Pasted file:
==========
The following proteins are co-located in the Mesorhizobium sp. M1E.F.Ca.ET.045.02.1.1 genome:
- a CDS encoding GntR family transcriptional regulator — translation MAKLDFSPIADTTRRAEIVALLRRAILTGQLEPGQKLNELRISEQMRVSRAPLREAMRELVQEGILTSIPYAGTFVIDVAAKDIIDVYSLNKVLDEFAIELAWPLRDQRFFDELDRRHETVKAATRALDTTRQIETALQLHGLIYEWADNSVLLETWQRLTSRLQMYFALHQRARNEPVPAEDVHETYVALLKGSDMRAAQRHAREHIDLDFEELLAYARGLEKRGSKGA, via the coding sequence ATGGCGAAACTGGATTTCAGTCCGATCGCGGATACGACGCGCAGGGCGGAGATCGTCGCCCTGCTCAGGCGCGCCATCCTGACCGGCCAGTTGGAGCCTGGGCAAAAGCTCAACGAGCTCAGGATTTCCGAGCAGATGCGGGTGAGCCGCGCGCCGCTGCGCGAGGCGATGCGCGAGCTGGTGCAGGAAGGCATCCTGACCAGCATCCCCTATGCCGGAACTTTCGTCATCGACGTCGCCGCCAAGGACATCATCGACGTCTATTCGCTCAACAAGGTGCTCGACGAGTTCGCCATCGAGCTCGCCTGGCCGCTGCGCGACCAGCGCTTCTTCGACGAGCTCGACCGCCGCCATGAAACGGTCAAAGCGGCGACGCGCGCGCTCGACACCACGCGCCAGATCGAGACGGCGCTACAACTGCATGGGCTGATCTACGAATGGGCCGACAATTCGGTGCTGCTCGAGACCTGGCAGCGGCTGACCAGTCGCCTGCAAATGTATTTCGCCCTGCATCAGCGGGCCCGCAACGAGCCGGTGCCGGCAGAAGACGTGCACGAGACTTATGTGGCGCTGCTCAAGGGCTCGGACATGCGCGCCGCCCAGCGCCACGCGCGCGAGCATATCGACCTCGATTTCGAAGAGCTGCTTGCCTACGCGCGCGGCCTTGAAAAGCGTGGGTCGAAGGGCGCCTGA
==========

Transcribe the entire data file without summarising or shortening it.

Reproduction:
The following proteins are co-located in the Mesorhizobium sp. M1E.F.Ca.ET.045.02.1.1 genome:
- a CDS encoding GntR family transcriptional regulator — translation MAKLDFSPIADTTRRAEIVALLRRAILTGQLEPGQKLNELRISEQMRVSRAPLREAMRELVQEGILTSIPYAGTFVIDVAAKDIIDVYSLNKVLDEFAIELAWPLRDQRFFDELDRRHETVKAATRALDTTRQIETALQLHGLIYEWADNSVLLETWQRLTSRLQMYFALHQRARNEPVPAEDVHETYVALLKGSDMRAAQRHAREHIDLDFEELLAYARGLEKRGSKGA, via the coding sequence ATGGCGAAACTGGATTTCAGTCCGATCGCGGATACGACGCGCAGGGCGGAGATCGTCGCCCTGCTCAGGCGCGCCATCCTGACCGGCCAGTTGGAGCCTGGGCAAAAGCTCAACGAGCTCAGGATTTCCGAGCAGATGCGGGTGAGCCGCGCGCCGCTGCGCGAGGCGATGCGCGAGCTGGTGCAGGAAGGCATCCTGACCAGCATCCCCTATGCCGGAACTTTCGTCATCGACGTCGCCGCCAAGGACATCATCGACGTCTATTCGCTCAACAAGGTGCTCGACGAGTTCGCCATCGAGCTCGCCTGGCCGCTGCGCGACCAGCGCTTCTTCGACGAGCTCGACCGCCGCCATGAAACGGTCAAAGCGGCGACGCGCGCGCTCGACACCACGCGCCAGATCGAGACGGCGCTACAACTGCATGGGCTGATCTACGAATGGGCCGACAATTCGGTGCTGCTCGAGACCTGGCAGCGGCTGACCAGTCGCCTGCAAATGTATTTCGCCCTGCATCAGCGGGCCCGCAACGAGCCGGTGCCGGCAGAAGACGTGCACGAGACTTATGTGGCGCTGCTCAAGGGCTCGGACATGCGCGCCGCCCAGCGCCACGCGCGCGAGCATATCGACCTCGATTTCGAAGAGCTGCTTGCCTACGCGCGCGGCCTTGAAAAGCGTGGGTCGAAGGGCGCCTGA